- The Washington Times - Saturday, July 15, 2006


Chechen rebels get deadline to surrender

MOSCOW — Russia’s security chief urged Chechen militants yesterday to surrender within two weeks, saying the death of separatist warlord Shamil Basayev was an opportunity “for all those who have not yet returned to peaceful life.”

Federal Security Service director Nikolai Patrushev indicated that authorities would show leniency to militants who handed in weapons and “switched to the side of the people” by Aug. 1.

The proposal — or ultimatum — reflected confidence among Russian authorities following the death of Basayev in a truck explosion Monday in a region adjacent to Chechnya. Russian officials said he was killed in a special operation; rebels called it an accident.


Thai, French planes collide at airport

MADRID — A taxiing Thai Airways plane with 312 passengers aboard collided yesterday with a stationary Air France jet at Madrid’s airport, an airport spokesman said.

There were no casualties in the incident, in which the Thai Airways plane collided with the wing of the empty French plane.

Both planes had suffered structure damage, and it was not yet clear when they would be operational again, he said.


Costume party marks Rembrandt birthday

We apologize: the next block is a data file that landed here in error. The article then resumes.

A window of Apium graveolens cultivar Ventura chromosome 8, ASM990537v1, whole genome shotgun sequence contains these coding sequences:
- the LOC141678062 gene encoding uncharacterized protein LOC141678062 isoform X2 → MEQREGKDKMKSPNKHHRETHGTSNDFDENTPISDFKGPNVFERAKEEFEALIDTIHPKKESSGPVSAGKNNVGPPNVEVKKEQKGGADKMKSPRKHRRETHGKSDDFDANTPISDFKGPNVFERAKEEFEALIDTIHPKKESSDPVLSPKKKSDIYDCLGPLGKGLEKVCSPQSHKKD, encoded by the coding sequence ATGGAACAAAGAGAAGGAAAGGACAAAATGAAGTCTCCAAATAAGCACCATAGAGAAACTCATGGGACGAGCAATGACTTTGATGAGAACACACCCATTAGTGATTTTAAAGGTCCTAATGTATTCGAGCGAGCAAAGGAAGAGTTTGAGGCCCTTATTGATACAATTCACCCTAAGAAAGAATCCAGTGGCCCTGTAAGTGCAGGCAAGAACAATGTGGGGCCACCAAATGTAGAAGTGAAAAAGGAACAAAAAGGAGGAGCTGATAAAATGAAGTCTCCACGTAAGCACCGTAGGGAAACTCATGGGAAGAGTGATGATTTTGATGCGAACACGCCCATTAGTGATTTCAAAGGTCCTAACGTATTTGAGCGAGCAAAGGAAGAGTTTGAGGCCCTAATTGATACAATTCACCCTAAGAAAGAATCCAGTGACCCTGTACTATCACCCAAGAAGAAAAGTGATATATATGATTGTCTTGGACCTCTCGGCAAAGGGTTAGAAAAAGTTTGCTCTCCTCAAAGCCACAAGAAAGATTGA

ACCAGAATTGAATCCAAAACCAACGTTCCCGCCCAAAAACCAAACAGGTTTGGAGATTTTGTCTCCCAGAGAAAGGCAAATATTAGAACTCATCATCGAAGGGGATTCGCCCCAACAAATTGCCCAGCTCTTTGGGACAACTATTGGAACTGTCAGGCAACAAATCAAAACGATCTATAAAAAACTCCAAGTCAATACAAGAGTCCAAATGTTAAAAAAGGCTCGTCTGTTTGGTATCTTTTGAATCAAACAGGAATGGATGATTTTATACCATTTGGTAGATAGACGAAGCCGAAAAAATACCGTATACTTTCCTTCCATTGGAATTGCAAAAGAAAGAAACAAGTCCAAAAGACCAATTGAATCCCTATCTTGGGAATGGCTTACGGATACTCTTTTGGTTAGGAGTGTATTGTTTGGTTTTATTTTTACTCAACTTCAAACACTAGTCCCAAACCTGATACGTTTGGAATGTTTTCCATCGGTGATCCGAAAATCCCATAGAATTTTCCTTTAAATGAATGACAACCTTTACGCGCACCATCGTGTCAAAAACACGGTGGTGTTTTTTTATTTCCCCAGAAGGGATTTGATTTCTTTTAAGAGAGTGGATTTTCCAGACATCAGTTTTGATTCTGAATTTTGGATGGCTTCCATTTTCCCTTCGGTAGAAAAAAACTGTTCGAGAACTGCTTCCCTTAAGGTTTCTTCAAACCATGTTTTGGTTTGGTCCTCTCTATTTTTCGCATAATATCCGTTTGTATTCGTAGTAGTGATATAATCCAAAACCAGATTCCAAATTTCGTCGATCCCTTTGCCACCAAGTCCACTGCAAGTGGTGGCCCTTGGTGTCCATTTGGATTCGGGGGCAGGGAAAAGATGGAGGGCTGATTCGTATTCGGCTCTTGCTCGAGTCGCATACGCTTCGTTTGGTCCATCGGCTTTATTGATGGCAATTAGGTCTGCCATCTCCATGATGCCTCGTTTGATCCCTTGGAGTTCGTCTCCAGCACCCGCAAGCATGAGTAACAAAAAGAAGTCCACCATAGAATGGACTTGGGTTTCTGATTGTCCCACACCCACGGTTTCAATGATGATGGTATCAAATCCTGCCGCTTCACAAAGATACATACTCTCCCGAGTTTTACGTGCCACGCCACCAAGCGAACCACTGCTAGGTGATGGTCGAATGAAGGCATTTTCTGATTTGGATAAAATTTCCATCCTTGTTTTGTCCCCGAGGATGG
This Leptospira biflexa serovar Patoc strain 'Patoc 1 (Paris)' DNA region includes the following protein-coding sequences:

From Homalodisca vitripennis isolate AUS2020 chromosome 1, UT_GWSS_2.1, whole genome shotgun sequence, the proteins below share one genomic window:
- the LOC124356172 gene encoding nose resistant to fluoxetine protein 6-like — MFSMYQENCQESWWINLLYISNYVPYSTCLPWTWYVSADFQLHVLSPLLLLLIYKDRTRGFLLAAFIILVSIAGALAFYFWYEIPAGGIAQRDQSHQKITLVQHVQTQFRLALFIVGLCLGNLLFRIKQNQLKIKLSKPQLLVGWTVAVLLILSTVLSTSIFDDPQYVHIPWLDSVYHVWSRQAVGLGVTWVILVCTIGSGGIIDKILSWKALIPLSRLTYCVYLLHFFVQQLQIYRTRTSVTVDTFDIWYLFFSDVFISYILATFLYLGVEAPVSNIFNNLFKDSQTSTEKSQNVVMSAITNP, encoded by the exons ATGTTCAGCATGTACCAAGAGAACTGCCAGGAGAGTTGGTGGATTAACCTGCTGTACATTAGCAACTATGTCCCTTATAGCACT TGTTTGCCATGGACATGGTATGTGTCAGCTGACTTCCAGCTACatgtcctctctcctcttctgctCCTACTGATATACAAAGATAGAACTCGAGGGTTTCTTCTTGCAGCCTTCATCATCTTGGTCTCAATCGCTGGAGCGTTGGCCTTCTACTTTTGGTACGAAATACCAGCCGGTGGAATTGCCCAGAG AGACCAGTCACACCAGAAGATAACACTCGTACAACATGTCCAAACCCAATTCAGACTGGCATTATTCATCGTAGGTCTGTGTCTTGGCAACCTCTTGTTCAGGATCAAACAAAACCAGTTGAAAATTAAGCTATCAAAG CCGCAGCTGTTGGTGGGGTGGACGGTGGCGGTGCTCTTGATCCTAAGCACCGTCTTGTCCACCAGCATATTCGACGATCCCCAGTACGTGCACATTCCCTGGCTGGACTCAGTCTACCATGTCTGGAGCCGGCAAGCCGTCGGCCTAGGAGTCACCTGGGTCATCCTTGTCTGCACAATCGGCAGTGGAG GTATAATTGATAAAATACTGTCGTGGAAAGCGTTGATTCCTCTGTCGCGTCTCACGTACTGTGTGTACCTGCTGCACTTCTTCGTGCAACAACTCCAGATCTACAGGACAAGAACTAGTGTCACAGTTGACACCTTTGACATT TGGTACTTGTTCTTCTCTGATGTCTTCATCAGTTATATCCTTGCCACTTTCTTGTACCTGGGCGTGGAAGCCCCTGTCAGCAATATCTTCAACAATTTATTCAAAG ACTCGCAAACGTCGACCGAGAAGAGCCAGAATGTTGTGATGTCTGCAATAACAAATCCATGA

AMSTERDAM — Art enthusiasts dressed up as the 17th-century nobles, beggars, priests and prostitutes portrayed in the paintings of Dutch master Rembrandt, honoring the 400th anniversary yesterday of his birth.

Celebrations centered on the cities of Leiden, where Rembrandt was born July 15, 1606, and Amsterdam, where he did his greatest work, suffered personal tragedies and died in 1669.

Beyond his mastery as a painter and printmaker, Rembrandt’s enduring popularity lies in his ability to capture the essence of his subjects’ characters with compassion for their humanity.

He was “so pre-eminently good at rendering emotions, not just how we look but how we think and feel,” said Perry Chapman, an art historian at the University of Delaware.


Court saves mother from garbage police

LONDON — A mild-mannered mother of three in southwest England has been cleared of putting the wrong sort of garbage into her recycling bin.

Donna Challice, 31, was the first person in England and Wales to be prosecuted for purportedly putting non-recyclable waste into a green bin at her home in Exeter city.

Magistrates cleared her on all six counts of violating the Environmental Protection Act between November 2005 and February 2006, which requires householders to sort their garbage properly.

From wire dispatches and staff reports

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